Home Remedies and Treatments for Receding Gums

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Toothpaste from a toothpaste tube on a surface next to a toothbrush with the title "Home Remedies and Treatments for Receding Gums"

Oral health is often forgotten until something goes wrong. We all know the common sense rules of thumb such as brushing twice a day and flossing regularly, but we often don’t care to dig deeper than that.

Often oral issues can start without you noticing at all. Receding gums is one of those issues I’ve learned about recently. One of my friends was an unknowing teeth grinder. She suspected she was doing it as she often woke up with a sore jaw and mouth but she didn’t think there was much she could change about a habit in her sleep.

Unfortunately, at her recent and long overdue dental appointment, the dentist noticed her gums have started receding slightly. As he read through the list of possible causes, the word “grinding” hit her like a ton of bricks. Shoot.

A woman flossing.

She left that day armed with some knowledge about how to treat receding gums. I was happy to hear that some of the suggestions were home remedies which I, of course, love! I’m happy to share with you everything she learned, along with some research of my own. I was able to find out what causes gums to recede in the first place as well as some receding gum treatment you can try at home.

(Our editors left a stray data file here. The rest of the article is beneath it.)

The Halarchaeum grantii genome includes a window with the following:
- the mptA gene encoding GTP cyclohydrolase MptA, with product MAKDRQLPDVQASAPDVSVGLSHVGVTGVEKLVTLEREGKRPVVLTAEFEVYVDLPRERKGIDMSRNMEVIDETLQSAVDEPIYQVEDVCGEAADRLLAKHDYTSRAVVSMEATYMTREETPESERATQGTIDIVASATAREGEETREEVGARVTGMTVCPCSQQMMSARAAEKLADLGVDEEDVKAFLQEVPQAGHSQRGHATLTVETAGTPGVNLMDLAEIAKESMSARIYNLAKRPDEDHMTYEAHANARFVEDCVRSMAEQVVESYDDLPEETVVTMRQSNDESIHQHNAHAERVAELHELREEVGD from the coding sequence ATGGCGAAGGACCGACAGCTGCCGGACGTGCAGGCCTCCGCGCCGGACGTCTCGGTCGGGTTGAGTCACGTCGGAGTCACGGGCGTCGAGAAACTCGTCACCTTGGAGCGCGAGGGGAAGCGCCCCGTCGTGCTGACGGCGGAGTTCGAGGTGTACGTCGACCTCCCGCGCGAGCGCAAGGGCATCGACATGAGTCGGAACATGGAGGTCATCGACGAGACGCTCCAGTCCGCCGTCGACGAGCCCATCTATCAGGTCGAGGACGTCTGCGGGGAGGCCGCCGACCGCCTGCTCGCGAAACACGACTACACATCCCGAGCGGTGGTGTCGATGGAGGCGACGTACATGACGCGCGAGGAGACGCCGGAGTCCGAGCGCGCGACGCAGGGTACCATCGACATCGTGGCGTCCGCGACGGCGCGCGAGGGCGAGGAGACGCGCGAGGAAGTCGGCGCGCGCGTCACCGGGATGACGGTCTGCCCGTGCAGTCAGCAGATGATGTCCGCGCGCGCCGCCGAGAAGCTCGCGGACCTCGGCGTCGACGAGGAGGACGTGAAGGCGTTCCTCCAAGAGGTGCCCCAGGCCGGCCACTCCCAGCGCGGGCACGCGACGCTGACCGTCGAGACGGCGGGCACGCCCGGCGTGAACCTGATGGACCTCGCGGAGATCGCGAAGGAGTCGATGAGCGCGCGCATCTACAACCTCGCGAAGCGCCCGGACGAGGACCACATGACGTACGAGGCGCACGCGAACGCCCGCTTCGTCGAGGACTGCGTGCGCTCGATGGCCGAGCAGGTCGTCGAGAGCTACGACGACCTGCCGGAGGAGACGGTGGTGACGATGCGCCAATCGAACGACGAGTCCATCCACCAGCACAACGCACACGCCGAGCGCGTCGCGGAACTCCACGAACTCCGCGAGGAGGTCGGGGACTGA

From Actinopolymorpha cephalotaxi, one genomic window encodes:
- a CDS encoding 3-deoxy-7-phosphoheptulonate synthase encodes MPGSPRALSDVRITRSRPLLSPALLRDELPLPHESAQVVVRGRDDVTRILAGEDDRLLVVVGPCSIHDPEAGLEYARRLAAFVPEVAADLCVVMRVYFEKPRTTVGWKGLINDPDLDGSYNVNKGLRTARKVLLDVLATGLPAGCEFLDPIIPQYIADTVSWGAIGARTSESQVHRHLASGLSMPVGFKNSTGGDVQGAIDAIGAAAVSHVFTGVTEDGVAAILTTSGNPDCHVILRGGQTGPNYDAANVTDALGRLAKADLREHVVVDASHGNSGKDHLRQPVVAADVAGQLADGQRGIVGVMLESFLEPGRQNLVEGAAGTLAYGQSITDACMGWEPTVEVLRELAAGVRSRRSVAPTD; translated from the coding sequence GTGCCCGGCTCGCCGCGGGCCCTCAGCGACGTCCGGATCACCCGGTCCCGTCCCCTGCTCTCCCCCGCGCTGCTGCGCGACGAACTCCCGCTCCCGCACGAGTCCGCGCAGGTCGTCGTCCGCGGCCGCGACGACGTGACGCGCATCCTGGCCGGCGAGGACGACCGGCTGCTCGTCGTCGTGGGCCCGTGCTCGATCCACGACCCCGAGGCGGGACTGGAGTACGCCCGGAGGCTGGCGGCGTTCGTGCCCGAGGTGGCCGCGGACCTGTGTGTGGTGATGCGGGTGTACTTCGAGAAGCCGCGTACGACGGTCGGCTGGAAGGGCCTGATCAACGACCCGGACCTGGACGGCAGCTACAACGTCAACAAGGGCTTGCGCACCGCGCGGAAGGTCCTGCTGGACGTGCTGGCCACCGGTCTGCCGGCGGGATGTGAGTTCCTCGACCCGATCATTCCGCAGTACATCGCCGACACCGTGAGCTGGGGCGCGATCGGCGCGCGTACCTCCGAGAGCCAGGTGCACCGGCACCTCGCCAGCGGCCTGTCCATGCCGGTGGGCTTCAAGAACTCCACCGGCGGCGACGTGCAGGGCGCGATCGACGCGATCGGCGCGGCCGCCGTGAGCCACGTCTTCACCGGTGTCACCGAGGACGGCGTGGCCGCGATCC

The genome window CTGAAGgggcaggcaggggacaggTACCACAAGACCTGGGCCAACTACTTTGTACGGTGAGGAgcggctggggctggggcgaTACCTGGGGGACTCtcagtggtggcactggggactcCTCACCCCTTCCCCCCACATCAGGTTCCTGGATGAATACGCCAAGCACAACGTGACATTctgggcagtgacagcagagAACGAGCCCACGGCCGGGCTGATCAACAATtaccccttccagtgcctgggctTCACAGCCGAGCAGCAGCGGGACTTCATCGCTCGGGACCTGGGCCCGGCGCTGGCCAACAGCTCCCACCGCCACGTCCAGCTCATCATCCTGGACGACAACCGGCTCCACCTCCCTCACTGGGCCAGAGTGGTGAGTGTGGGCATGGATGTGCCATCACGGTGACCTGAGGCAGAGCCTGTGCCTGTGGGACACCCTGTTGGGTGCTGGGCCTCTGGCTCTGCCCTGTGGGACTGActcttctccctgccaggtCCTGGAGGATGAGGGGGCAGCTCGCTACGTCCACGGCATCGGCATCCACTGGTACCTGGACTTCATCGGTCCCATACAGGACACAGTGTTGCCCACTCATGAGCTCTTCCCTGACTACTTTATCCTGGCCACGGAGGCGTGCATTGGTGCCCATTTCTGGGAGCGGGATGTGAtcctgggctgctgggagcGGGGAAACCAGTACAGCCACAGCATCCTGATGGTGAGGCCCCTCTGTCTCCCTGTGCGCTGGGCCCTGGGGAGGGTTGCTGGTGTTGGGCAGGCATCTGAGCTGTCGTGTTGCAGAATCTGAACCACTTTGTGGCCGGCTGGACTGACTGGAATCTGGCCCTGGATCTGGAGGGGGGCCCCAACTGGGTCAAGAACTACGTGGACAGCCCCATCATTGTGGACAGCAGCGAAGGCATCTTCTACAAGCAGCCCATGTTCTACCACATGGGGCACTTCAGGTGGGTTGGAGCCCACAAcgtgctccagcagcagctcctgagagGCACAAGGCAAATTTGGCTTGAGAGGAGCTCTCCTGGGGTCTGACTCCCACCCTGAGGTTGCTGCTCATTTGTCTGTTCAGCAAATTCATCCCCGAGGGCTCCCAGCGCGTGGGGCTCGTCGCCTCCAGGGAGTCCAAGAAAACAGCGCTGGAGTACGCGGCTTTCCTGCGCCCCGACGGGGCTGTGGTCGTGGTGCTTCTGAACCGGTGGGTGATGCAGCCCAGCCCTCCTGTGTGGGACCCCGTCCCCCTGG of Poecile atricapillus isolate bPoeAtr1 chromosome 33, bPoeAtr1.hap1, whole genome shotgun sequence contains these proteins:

What Causes Receding Gums?

According to Colgate, gum recession is when the tissue of your gums recesses and lowers its position on your teeth, exposing the roots. There are several habits that make your gums recede. These include:

  • Being too aggressive when you brush or floss
  • Genetics
  • Misaligned teeth
  • Grinding your teeth
  • Gum tissue injury or trauma
  • Poor oral health

Being overly aggressive when you’re brushing or flossing can actually be a bad thing – not only the intensity of how you brush but also the type of toothbrush are you using.

The Journal of Periodontology Online published a study that showed use of a “hard” toothbrush can inflict more damage and increase the possibility of receding gums. Always buy a soft-bristled toothbrush and try not to brush so fiercely that the bristles are splayed out against your teeth.

Genetics can also influence the possibility of gum recession. Just like the rest of your body, your gum’s characteristics depend a lot on your family history. If your parents or siblings are experiencing receding gums, you are at a higher risk as well.

Another cause is abnormal tooth positioning. If your teeth are misaligned, receding gums can easily occur.

A toothbrush in a bathroom.

Just as my friend found out, grinding your teeth is a cause of receding gums. If you wake up with a sore mouth, jaw or a headache, you are likely grinding your teeth at night. If you suspect so, see your dentist right away as grinding can cause other issues aside from gum recession.

The final two causes of receding gums are traumatic injury to the teeth and gums or simply not paying enough attention to your oral health. When your gum tissue starts to wear away, it can create pockets between your teeth and your gum line.